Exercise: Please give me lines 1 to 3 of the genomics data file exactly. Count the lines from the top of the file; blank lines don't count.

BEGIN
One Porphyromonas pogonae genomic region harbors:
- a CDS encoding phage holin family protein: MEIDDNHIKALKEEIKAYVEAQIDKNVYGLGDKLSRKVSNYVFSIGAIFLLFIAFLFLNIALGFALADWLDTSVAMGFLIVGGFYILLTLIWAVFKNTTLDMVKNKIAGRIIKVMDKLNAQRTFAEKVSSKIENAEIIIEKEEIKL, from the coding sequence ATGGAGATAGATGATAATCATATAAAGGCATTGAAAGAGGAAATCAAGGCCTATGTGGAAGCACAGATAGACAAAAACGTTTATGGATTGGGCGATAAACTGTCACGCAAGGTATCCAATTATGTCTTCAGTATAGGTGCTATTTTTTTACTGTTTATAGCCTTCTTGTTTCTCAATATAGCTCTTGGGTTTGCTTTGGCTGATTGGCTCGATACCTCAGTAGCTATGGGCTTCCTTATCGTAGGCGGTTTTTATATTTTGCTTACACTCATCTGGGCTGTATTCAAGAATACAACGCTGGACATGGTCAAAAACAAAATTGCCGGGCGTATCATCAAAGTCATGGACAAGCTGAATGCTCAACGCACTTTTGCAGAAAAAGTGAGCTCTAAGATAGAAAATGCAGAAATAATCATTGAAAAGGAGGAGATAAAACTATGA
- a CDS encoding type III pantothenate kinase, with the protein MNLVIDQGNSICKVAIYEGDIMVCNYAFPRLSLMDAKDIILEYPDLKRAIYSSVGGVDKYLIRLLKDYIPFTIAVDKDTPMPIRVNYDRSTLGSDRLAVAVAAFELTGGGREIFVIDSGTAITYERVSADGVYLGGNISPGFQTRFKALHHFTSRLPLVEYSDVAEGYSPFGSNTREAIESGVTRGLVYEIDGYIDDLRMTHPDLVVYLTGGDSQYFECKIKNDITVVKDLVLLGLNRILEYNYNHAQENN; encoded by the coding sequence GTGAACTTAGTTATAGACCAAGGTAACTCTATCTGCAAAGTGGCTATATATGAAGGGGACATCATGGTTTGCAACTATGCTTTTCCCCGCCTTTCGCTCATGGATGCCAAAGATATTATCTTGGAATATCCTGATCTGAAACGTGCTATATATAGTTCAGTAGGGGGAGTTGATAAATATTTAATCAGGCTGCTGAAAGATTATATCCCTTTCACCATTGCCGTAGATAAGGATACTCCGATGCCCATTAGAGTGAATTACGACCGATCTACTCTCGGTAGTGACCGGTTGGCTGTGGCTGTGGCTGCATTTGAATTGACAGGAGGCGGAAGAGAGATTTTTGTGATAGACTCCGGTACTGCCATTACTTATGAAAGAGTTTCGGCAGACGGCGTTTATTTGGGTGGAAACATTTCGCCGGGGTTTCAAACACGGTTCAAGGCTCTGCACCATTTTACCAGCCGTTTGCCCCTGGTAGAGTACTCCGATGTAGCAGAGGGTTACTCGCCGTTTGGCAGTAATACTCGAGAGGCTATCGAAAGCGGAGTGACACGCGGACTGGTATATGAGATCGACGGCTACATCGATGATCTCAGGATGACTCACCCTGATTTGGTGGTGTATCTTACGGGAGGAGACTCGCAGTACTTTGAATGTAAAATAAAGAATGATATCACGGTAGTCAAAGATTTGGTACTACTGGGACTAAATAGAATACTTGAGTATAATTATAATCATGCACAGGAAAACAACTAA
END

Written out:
One Porphyromonas pogonae genomic region harbors:
- a CDS encoding phage holin family protein: MEIDDNHIKALKEEIKAYVEAQIDKNVYGLGDKLSRKVSNYVFSIGAIFLLFIAFLFLNIALGFALADWLDTSVAMGFLIVGGFYILLTLIWAVFKNTTLDMVKNKIAGRIIKVMDKLNAQRTFAEKVSSKIENAEIIIEKEEIKL, from the coding sequence ATGGAGATAGATGATAATCATATAAAGGCATTGAAAGAGGAAATCAAGGCCTATGTGGAAGCACAGATAGACAAAAACGTTTATGGATTGGGCGATAAACTGTCACGCAAGGTATCCAATTATGTCTTCAGTATAGGTGCTATTTTTTTACTGTTTATAGCCTTCTTGTTTCTCAATATAGCTCTTGGGTTTGCTTTGGCTGATTGGCTCGATACCTCAGTAGCTATGGGCTTCCTTATCGTAGGCGGTTTTTATATTTTGCTTACACTCATCTGGGCTGTATTCAAGAATACAACGCTGGACATGGTCAAAAACAAAATTGCCGGGCGTATCATCAAAGTCATGGACAAGCTGAATGCTCAACGCACTTTTGCAGAAAAAGTGAGCTCTAAGATAGAAAATGCAGAAATAATCATTGAAAAGGAGGAGATAAAACTATGA
- a CDS encoding type III pantothenate kinase, with the protein MNLVIDQGNSICKVAIYEGDIMVCNYAFPRLSLMDAKDIILEYPDLKRAIYSSVGGVDKYLIRLLKDYIPFTIAVDKDTPMPIRVNYDRSTLGSDRLAVAVAAFELTGGGREIFVIDSGTAITYERVSADGVYLGGNISPGFQTRFKALHHFTSRLPLVEYSDVAEGYSPFGSNTREAIESGVTRGLVYEIDGYIDDLRMTHPDLVVYLTGGDSQYFECKIKNDITVVKDLVLLGLNRILEYNYNHAQENN; encoded by the coding sequence GTGAACTTAGTTATAGACCAAGGTAACTCTATCTGCAAAGTGGCTATATATGAAGGGGACATCATGGTTTGCAACTATGCTTTTCCCCGCCTTTCGCTCATGGATGCCAAAGATATTATCTTGGAATATCCTGATCTGAAACGTGCTATATATAGTTCAGTAGGGGGAGTTGATAAATATTTAATCAGGCTGCTGAAAGATTATATCCCTTTCACCATTGCCGTAGATAAGGATACTCCGATGCCCATTAGAGTGAATTACGACCGATCTACTCTCGGTAGTGACCGGTTGGCTGTGGCTGTGGCTGCATTTGAATTGACAGGAGGCGGAAGAGAGATTTTTGTGATAGACTCCGGTACTGCCATTACTTATGAAAGAGTTTCGGCAGACGGCGTTTATTTGGGTGGAAACATTTCGCCGGGGTTTCAAACACGGTTCAAGGCTCTGCACCATTTTACCAGCCGTTTGCCCCTGGTAGAGTACTCCGATGTAGCAGAGGGTTACTCGCCGTTTGGCAGTAATACTCGAGAGGCTATCGAAAGCGGAGTGACACGCGGACTGGTATATGAGATCGACGGCTACATCGATGATCTCAGGATGACTCACCCTGATTTGGTGGTGTATCTTACGGGAGGAGACTCGCAGTACTTTGAATGTAAAATAAAGAATGATATCACGGTAGTCAAAGATTTGGTACTACTGGGACTAAATAGAATACTTGAGTATAATTATAATCATGCACAGGAAAACAACTAA